‘Come Gather Together’ The Importance of Synchrony in Early Childhood Music Groups

Maybe it is because I have either been in school or worked in school settings for most of my life that I think of fall, and especially September, as the real beginning of the New Year.  Here where I live, the air becomes crisp and the leaves fall from the trees making room for a particular brightness and clarity in the sky.leaves 1

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Two Sides of the Street

Reaching Out a Hand to the Music Teacher

I just returned from another long week of travel up to the annual conference of our state music educators association. For the last few years I have been the music therapy liaison to this music teacher’s group and attending the conference is one of my duties.  Each year seems to bring greater acceptance and understanding on both sides of the music street for the things we have in common and the ways we are unique.  This year my music therapy colleagues, Evelyn Selesky and Tracy Wanamaker, and I presented three sessions- on Autism, behavior management in the music education classroom and music therapy as a career.


As I walk around this packed and very hectic conference, I have had to perfect my ‘music therapy elevator pitch’.  And it has to be tailored to the audience- our fellow music educators.  The first thing that generally comes up is the pressure these teachers feel to be successful in reaching every student since ‘all kids like music’.  Many are given minimal support and scarce information.  This is the perfect time to ‘walk across the street’ and reach out a hand to the music educator to share our knowledge as music therapists about children, development and music responses.  I find that spreading our resources is more effective in the long run than protecting them.  But I make it clear that the strategies that I give them are designed to help them be a better music teacher and to help assure that all children have access to a quality music education.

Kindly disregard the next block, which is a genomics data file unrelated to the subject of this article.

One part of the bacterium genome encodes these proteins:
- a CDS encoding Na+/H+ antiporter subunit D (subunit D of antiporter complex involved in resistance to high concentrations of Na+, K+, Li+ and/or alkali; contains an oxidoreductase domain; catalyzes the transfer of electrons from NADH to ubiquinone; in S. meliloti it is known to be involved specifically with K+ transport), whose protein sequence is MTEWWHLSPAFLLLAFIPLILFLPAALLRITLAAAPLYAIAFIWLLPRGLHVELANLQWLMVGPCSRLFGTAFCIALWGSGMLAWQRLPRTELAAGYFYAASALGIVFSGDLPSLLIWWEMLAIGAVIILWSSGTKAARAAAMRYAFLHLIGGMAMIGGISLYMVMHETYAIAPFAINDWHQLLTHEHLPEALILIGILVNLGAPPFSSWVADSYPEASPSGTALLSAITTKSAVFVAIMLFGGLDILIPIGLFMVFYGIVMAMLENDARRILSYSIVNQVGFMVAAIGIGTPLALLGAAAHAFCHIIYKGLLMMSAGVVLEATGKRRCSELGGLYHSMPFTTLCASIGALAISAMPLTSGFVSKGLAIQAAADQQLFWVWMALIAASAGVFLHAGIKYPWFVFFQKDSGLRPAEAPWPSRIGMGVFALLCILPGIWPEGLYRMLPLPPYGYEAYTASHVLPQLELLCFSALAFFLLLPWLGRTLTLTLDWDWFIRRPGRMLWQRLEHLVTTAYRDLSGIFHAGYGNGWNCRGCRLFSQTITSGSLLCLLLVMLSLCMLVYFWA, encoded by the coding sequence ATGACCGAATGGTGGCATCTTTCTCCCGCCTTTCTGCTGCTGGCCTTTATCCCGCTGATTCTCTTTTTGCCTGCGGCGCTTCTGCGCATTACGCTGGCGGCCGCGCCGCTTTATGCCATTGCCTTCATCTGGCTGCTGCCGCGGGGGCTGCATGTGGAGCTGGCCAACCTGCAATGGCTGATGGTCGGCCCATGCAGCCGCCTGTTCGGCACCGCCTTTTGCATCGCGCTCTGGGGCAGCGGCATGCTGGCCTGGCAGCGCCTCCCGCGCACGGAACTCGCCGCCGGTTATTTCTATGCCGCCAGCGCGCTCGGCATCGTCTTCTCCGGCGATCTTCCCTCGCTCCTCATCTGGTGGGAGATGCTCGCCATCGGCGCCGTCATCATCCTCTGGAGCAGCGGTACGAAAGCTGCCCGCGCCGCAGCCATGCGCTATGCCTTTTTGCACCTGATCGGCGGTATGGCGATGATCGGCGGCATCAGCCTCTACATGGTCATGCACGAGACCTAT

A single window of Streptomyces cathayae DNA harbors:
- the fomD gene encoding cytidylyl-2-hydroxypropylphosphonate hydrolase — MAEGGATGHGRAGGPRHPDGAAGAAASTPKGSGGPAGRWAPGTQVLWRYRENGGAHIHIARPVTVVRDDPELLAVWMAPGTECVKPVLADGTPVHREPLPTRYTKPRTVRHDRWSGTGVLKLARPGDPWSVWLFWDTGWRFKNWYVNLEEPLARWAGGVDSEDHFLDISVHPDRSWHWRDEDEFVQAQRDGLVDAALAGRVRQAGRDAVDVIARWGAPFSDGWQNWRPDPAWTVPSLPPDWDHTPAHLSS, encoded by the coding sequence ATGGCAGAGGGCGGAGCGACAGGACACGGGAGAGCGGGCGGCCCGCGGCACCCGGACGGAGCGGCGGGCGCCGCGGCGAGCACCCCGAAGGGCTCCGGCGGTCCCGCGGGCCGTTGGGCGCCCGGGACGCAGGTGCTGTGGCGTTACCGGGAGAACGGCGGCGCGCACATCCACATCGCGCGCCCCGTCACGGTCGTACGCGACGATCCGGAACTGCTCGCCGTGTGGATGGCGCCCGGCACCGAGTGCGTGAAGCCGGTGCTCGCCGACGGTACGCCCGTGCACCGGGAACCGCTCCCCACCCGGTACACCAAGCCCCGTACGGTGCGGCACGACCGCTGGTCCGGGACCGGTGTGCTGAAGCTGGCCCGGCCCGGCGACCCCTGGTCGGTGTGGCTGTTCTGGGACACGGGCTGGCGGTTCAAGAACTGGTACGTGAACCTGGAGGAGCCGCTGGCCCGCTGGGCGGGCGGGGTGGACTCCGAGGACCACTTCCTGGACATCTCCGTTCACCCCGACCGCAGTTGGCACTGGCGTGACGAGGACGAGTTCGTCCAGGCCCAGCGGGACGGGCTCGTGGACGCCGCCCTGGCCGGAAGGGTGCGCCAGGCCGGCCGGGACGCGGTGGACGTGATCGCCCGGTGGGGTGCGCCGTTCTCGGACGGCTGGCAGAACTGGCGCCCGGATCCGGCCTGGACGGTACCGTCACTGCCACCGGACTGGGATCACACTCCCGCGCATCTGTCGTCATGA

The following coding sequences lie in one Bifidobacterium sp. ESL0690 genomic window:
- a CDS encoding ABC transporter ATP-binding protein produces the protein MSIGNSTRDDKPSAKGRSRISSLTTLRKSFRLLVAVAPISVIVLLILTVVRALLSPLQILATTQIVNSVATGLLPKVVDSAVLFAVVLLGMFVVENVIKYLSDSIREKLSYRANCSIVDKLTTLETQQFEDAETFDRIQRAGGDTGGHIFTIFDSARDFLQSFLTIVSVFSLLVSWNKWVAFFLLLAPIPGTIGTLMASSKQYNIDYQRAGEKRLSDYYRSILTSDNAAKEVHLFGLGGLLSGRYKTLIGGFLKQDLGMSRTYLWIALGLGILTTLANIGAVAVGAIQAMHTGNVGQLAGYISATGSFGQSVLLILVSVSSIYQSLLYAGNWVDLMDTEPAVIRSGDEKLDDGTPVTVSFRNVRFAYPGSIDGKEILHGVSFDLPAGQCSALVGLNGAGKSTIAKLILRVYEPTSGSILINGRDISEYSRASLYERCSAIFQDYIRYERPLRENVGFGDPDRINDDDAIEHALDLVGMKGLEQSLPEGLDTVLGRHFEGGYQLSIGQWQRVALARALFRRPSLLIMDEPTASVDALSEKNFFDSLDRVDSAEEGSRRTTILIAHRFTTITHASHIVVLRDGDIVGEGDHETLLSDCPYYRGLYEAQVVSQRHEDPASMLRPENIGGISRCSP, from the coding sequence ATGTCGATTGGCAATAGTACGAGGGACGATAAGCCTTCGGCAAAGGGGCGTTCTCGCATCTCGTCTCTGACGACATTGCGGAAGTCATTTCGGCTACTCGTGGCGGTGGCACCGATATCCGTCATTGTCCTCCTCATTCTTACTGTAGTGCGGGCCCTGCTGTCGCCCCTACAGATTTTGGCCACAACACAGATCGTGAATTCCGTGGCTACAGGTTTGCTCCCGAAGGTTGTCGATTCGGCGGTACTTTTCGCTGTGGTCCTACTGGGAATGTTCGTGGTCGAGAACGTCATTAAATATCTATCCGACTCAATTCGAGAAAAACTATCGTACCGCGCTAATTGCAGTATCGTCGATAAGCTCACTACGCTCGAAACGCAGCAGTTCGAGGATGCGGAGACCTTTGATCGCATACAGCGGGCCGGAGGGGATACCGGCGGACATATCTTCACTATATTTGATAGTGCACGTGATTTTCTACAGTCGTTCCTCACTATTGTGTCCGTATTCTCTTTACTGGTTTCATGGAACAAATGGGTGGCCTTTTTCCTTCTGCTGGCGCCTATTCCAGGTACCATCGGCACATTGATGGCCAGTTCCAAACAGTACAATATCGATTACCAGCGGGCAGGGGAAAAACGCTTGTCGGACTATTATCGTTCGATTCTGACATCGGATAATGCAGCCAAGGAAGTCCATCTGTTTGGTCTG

The road gets a little muddy, though, when I meet with the early childhood music educators.  Good quality early childhood music education often promotes development.  The teachers see this and assume that the two sides – music skill development and overall development in music- are one and the same thing.  This is true as long as the child responds to the curriculum in the way that the curriculum intended. The problem arises when the child does not respond according to plan.  This is another place for the music therapist to step in.  Rather than meeting in the middle of the road though, I encourage the early childhood music educator to find their way back to their side of the street and continue to do their job of helping children gain early music skills.  As music therapists, we can then provide an alternate way to help young children develop through music.

Here is one way I explain it using some visual imagination. Music can be like a beautifully wrapped present. The music educator’s job is to show children how to carefully wrap the package – paper, tape, string, bow – putting together the pitch, rhythm, form and melody.  When it is finished, the package of music is ready to display and everybody recognizes it as a present.

The music therapist takes the same elements of the package and takes them apart. Maybe the rhythm will be tucked in the child’s shoes.  The form can be a crown or a helmet.  The melody is stuffed in pockets and taken out as needed.  And the pitch is worn like fingers on a glove.  At the end there is no pretty present to show.  The elements are just absorbed into the child’s whole being.


Enjoy this visual image as you make your way toward the holiday season.  And maybe think of giving a gift to a music educator by inviting them to dance with you in the middle of the street.






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